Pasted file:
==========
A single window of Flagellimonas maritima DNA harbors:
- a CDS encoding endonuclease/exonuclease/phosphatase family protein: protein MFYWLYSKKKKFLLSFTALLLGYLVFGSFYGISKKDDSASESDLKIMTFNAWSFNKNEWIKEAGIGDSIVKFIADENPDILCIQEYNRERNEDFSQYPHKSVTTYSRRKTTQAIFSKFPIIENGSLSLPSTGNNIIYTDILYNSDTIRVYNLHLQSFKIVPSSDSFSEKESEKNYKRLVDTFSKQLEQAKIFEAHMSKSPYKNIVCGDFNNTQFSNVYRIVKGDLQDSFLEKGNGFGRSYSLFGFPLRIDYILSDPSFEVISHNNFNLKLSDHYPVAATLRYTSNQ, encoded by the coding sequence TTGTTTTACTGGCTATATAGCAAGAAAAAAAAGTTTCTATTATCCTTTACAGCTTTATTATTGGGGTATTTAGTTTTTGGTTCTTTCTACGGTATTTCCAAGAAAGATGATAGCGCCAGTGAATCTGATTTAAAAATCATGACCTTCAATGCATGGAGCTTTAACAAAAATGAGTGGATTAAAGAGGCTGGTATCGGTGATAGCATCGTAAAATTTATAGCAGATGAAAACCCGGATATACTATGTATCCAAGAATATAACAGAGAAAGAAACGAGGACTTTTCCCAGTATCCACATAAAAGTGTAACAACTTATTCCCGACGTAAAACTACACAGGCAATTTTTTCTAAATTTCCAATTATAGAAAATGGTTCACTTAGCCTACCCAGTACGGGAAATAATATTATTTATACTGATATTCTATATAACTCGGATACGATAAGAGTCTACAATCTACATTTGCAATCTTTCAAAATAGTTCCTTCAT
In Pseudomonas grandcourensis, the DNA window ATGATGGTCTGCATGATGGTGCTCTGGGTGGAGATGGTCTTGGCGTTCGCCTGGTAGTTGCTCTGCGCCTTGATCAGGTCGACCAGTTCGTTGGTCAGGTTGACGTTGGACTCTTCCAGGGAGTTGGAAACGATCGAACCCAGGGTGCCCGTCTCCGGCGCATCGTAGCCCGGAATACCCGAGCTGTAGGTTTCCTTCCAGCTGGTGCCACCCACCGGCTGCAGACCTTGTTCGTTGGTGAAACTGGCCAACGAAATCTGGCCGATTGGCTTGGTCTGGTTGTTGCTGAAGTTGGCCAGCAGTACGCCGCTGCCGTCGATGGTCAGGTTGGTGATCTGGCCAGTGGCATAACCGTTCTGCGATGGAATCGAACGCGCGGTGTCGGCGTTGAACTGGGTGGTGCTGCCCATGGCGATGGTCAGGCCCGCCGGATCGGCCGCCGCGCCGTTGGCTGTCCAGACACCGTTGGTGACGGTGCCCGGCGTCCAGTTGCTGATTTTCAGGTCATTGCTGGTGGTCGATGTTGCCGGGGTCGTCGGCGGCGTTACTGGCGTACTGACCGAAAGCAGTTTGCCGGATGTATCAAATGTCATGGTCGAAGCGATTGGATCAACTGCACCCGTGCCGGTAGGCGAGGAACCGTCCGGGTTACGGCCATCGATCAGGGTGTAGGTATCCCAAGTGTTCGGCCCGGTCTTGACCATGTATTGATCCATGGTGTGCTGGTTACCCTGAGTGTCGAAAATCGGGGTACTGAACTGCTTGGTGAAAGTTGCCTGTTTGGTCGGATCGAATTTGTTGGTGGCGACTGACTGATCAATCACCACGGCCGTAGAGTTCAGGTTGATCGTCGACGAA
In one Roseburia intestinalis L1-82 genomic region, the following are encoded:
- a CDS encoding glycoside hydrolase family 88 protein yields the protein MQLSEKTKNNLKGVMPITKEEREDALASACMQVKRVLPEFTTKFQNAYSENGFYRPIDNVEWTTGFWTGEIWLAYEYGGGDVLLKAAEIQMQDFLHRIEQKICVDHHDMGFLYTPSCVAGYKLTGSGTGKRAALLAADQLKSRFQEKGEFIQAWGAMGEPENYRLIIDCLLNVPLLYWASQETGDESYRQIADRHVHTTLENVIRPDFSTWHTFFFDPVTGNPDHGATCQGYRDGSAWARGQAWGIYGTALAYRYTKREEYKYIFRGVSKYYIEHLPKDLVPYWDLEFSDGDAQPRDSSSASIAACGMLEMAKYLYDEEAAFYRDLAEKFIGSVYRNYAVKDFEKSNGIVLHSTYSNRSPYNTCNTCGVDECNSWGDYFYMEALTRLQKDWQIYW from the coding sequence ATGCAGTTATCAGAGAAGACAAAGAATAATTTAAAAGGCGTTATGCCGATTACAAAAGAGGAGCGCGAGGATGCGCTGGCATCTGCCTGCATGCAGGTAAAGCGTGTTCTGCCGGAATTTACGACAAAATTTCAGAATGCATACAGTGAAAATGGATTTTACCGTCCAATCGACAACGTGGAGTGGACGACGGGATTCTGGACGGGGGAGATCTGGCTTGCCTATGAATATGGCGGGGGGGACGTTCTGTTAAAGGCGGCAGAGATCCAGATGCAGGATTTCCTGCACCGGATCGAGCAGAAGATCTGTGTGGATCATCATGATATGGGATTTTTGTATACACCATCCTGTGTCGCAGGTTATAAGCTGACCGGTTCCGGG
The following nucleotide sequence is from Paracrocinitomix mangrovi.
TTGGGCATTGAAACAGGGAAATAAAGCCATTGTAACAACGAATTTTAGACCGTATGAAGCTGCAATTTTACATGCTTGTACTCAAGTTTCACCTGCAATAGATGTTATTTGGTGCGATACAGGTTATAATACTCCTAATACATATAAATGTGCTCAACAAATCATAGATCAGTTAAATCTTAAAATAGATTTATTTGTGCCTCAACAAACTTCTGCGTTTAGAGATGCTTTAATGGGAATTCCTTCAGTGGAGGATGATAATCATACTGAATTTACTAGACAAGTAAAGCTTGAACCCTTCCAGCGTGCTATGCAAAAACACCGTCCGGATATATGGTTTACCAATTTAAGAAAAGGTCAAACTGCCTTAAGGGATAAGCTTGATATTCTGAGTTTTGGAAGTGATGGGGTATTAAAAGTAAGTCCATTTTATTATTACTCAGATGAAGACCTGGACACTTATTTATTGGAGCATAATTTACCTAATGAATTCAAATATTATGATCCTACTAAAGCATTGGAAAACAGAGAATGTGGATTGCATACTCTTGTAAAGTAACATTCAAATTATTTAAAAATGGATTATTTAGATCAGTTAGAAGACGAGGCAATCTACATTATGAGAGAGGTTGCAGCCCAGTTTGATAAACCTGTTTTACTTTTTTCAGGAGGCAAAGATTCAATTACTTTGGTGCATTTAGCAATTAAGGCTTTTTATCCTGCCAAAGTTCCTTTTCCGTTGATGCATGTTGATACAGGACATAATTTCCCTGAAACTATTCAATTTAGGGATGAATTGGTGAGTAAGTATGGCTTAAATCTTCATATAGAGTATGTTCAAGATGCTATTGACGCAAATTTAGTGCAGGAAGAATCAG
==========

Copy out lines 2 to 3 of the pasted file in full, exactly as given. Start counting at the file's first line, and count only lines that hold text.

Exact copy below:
- a CDS encoding endonuclease/exonuclease/phosphatase family protein: protein MFYWLYSKKKKFLLSFTALLLGYLVFGSFYGISKKDDSASESDLKIMTFNAWSFNKNEWIKEAGIGDSIVKFIADENPDILCIQEYNRERNEDFSQYPHKSVTTYSRRKTTQAIFSKFPIIENGSLSLPSTGNNIIYTDILYNSDTIRVYNLHLQSFKIVPSSDSFSEKESEKNYKRLVDTFSKQLEQAKIFEAHMSKSPYKNIVCGDFNNTQFSNVYRIVKGDLQDSFLEKGNGFGRSYSLFGFPLRIDYILSDPSFEVISHNNFNLKLSDHYPVAATLRYTSNQ, encoded by the coding sequence TTGTTTTACTGGCTATATAGCAAGAAAAAAAAGTTTCTATTATCCTTTACAGCTTTATTATTGGGGTATTTAGTTTTTGGTTCTTTCTACGGTATTTCCAAGAAAGATGATAGCGCCAGTGAATCTGATTTAAAAATCATGACCTTCAATGCATGGAGCTTTAACAAAAATGAGTGGATTAAAGAGGCTGGTATCGGTGATAGCATCGTAAAATTTATAGCAGATGAAAACCCGGATATACTATGTATCCAAGAATATAACAGAGAAAGAAACGAGGACTTTTCCCAGTATCCACATAAAAGTGTAACAACTTATTCCCGACGTAAAACTACACAGGCAATTTTTTCTAAATTTCCAATTATAGAAAATGGTTCACTTAGCCTACCCAGTACGGGAAATAATATTATTTATACTGATATTCTATATAACTCGGATACGATAAGAGTCTACAATCTACATTTGCAATCTTTCAAAATAGTTCCTTCAT
In Pseudomonas grandcourensis, the DNA window ATGATGGTCTGCATGATGGTGCTCTGGGTGGAGATGGTCTTGGCGTTCGCCTGGTAGTTGCTCTGCGCCTTGATCAGGTCGACCAGTTCGTTGGTCAGGTTGACGTTGGACTCTTCCAGGGAGTTGGAAACGATCGAACCCAGGGTGCCCGTCTCCGGCGCATCGTAGCCCGGAATACCCGAGCTGTAGGTTTCCTTCCAGCTGGTGCCACCCACCGGCTGCAGACCTTGTTCGTTGGTGAAACTGGCCAACGAAATCTGGCCGATTGGCTTGGTCTGGTTGTTGCTGAAGTTGGCCAGCAGTACGCCGCTGCCGTCGATGGTCAGGTTGGTGATCTGGCCAGTGGCATAACCGTTCTGCGATGGAATCGAACGCGCGGTGTCGGCGTTGAACTGGGTGGTGCTGCCCATGGCGATGGTCAGGCCCGCCGGATCGGCCGCCGCGCCGTTGGCTGTCCAGACACCGTTGGTGACGGTGCCCGGCGTCCAGTTGCTGATTTTCAGGTCATTGCTGGTGGTCGATGTTGCCGGGGTCGTCGGCGGCGTTACTGGCGTACTGACCGAAAGCAGTTTGCCGGATGTATCAAATGTCATGGTCGAAGCGATTGGATCAACTGCACCCGTGCCGGTAGGCGAGGAACCGTCCGGGTTACGGCCATCGATCAGGGTGTAGGTATCCCAAGTGTTCGGCCCGGTCTTGACCATGTATTGATCCATGGTGTGCTGGTTACCCTGAGTGTCGAAAATCGGGGTACTGAACTGCTTGGTGAAAGTTGCCTGTTTGGTCGGATCGAATTTGTTGGTGGCGACTGACTGATCAATCACCACGGCCGTAGAGTTCAGGTTGATCGTCGACGAA